The emergence of a new international distance learning accreditation organisation, the Educational Quality Accrediting Commission, has ruffled a few feathers.
The Open and Distance Learning Quality Council, the long-established government-backed UK body for the accreditation of open and distance learning, is particularly concerned about EQAC.
EQAC has plagiarised large sections of ODLQC's published academic and management "standards", the benchmarks on which accreditation is based.
David Morely, ODLQC chief executive, said: "The work of this commission is based on what it claims are its own standards for open and distance learning. But many of these have been copied, virtually word for word, from ODLQC, taken without acknowledgement, without permission and in clear breach of our copyright."
One of ODLQC's standards on information to students reads: "Prior to enrolment on a particular course, the prospective learner is made properly aware of all terms and conditions relevant to that course, either in the prospectus or similar material, by correspondence, or in discussion with the provider." In the EQAC's otherwise identical corresponding standard, the word "learner" has been changed to "student" and the word "provider" becomes "educational institution". Dozens of other standards are nearly identical.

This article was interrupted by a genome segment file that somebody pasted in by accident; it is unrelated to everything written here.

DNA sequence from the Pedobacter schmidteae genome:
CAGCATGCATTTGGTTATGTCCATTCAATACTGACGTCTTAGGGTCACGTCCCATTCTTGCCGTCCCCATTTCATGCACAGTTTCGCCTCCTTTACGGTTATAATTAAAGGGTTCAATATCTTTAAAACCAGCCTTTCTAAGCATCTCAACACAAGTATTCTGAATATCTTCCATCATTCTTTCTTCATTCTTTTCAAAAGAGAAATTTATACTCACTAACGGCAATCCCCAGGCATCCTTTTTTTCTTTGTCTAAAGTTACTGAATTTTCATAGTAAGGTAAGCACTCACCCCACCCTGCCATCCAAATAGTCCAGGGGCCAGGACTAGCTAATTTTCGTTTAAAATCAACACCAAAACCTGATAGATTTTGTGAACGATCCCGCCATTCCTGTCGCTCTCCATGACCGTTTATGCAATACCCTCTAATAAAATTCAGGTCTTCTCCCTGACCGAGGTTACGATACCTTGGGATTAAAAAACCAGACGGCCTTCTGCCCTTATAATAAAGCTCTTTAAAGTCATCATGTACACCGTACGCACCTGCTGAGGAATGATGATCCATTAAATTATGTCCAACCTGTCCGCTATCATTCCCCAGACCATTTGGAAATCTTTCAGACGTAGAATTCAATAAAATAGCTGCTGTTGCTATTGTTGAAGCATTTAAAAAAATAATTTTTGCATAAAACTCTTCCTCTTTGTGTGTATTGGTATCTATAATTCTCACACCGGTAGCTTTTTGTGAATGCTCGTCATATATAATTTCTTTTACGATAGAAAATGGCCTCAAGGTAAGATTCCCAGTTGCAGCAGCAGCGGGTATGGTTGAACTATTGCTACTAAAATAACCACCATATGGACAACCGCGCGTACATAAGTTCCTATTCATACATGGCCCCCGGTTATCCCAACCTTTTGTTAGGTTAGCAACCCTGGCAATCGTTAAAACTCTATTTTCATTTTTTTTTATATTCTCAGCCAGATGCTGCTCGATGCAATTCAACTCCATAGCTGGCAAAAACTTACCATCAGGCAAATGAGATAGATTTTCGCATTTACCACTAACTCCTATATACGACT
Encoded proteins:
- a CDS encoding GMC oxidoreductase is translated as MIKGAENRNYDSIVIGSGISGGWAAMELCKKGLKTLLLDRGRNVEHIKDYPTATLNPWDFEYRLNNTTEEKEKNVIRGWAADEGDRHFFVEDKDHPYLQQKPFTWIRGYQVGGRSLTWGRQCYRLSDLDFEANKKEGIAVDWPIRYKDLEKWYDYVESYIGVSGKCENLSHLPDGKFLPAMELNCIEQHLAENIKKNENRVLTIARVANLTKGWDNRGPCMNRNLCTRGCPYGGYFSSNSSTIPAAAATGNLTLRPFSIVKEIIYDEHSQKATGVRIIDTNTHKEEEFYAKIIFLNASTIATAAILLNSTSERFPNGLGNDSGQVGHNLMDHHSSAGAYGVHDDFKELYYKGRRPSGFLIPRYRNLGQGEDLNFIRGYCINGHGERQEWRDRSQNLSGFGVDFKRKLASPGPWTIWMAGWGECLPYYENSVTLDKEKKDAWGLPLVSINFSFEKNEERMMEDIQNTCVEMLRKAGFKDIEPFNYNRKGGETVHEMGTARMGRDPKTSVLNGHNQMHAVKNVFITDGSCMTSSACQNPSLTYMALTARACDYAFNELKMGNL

Mercedes Lopez, acting secretary of EQAC, has written in response to Mr Morely's complaints: "We liked the way many things that ODQLC proposed were written, and it was my fault to copy directly some of those things into our set of standards instead of rewriting and paraphrasing the contents." She said she would rewrite the text to avoid plagiarism but stressed the content would remain the same.
EQAC says on its website that it is an "international independent body", registered in Europe (United Kingdom) and the United States in 1999. It claims to be an initiative of the Together in the World Foundation, which it says has been an official programme of the United Nations Educational Scientific and Cultural Organisation since 1996.
However, a Unesco official told The THES : "The division of higher education has no knowledge of EQAC." As The THES went to press, Unesco researchers were trying to ascertain if EQAC had any links with other divisions of Unesco.
Ms Lopez said that the foundation "has not much experience in the field of education, so we hired some experts to get some advice. We expect EQAC to be a successful educational project capable of setting minimum educational standards."
Middlesex settles unfair dismissal case
Middlesex University has reached an out-of-court settlement with Judith Abrahams, the administrator the university unfairly dismissed after 25 years' service because a dean wanted to get rid of her for personal reasons.
The THES reported in July that the North London Employment Tribunal found that Middlesex had "completely overlooked an essential safeguard" of workers' rights when it dismissed Mrs Abrahams from her job as a student loans and events administrator last year. Campus dean Brian Hipkin, the tribunal said, sought to ensure Ms Abrahams was dismissed on grounds of redundancy even though "it was not a genuine redundancy".
Initially, the university said it would appeal against the decision. Vice-chancellor Michael Driscoll hailed Mr Hipkin and other senior staff who were criticised for their role in the affair as "a credit to the university" who "had nothing to reproach themselves for".
The university was due to face the tribunal last month to determine costs and remedies, but it pulled out at the eleventh hour and reached a settlement with Ms Abrahams.
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